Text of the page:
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Project Number: 
Expected Consideration Date by the Board: 
Date Posted: 
Corrugadora de Costa Rica, S.A.
Financing Requested: 
General Manufacturing
San José
Scope Objective: 

The purpose of the project is to improve the company's cash flow and thus improve its debt profile. The project consists of restructuring short-term debt.

Providing long-term financing: Sources of long-term financing are scarce in Costa Rica: This operation will help Corrugadora de Costa Rica, S.A. ("Cocorisa" or the "Company") meet its immediate needs, such as restructuring short-term debt.

Supporting a high value-added industry: The corrugated cardboard packaging industry is of strategic value for developing countries because it directly supports exports and, indirectly, spurs domestic economic activity.

Strengthening a medium-size company: The proposed loan will enable the company to consolidate the recent introduction of modern productive processes and best practices in order to enhance the efficiency of its operations and consolidate its contribution to the local economy.

Environmental Review: 

Environmental Classification and Issues:

Environmental Classification: This is a Category III project according to IIC’s environmental review procedures. The main environmental and labor issues related to this project include (1) the origin of the paper used as raw material, (2) solid and liquid waste management and disposal, (3) air emissions, (4) noise, (5) fire prevention and workplace safety and hygiene, and (6) labor practices.

Environmental Issues: Costa Rica's Ministry of Health granted the Company a health permit, Permiso Sanitario de Funcionamiento No. ARSH-1042-05, on November 14, 2005. The permit is valid for five years. To obtain the permit, Cocorisa was required to undergo a review of its compliance with Costa Rican environmental and safety regulations. At the IIC's request, the company will keep all of its related permits updated.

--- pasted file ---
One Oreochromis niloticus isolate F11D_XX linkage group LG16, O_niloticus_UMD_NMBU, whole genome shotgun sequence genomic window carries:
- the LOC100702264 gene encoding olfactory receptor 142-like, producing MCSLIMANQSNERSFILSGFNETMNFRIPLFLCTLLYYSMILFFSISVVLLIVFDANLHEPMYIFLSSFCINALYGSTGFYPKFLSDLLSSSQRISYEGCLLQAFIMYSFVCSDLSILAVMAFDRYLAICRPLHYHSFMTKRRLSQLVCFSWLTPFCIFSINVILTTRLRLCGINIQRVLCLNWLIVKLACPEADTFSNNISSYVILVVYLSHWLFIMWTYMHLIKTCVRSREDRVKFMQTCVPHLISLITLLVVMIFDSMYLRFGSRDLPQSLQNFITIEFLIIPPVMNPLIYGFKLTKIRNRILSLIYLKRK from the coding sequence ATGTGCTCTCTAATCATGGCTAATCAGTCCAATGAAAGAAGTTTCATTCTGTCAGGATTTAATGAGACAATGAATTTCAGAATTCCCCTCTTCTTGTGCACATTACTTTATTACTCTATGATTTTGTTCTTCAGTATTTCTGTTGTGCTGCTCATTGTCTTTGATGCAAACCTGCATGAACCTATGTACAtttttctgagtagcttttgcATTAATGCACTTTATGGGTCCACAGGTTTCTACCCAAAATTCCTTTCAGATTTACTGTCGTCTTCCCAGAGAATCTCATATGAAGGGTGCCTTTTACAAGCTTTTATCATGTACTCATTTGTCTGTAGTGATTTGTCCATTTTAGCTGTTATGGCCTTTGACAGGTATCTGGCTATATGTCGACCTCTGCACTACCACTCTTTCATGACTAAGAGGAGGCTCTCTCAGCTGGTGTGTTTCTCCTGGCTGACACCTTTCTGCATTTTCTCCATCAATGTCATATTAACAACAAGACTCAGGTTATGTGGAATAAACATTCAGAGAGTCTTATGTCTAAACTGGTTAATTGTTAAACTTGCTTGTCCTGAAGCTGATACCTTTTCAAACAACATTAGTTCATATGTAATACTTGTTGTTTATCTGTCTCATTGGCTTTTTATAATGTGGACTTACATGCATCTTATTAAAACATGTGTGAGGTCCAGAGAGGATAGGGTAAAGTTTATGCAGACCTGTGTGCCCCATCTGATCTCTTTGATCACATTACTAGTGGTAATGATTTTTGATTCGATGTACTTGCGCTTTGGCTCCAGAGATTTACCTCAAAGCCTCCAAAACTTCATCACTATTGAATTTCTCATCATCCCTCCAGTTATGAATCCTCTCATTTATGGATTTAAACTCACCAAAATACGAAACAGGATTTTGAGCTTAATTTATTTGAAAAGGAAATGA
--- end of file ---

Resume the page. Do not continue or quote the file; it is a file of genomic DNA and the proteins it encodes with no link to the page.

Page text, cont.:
1) Origin of the paper used as raw material: Cocorisa purchases the paper used for the manufacture of its cardboard boxes from external suppliers who serve markets in the United States and the European Union, where paper may only be made from wood originating from sustainably managed forests or bearing third-party certifications. The suppliers from which Cocorisa purchases the paper used in production are certified by independent international organizations such as the Forest Stewardship Council (FSC) and the Program for the Endorsement of Forest Certification (PEFC). FSC and PEFC are nonprofit, nongovernmental organizations that promote sustainable forest management through independent third-party certification. The suppliers' FSC or PEFC seal ensures Cocorisa that the paper it purchases as raw material originates from forests that are managed in an environmentally sound, socially just, and economically viable manner.

2) Management and disposal of solid and liquid waste: The solid waste generated in the offices, cafeteria, bathrooms, and other areas of the company’s facilities is collected, transported, and disposed of by a local contractor (Empresas Berthier EBI de Costa Rica). Cocorisa identifies and sorts the solid waste and stores it temporarily in compacting containers provided by the contractor, who then collects it and transports it for disposal in authorized sanitary landfills, in compliance with national and local regulations. Waste from in the company's medical office is also handled by a local contractor (Manejo Profesional de Desechos S.A.). Cardboard waste from production is ground into recycled cardboard and sent to other companies that use it to manufacture recycled paper, napkins, toilet paper, and other products.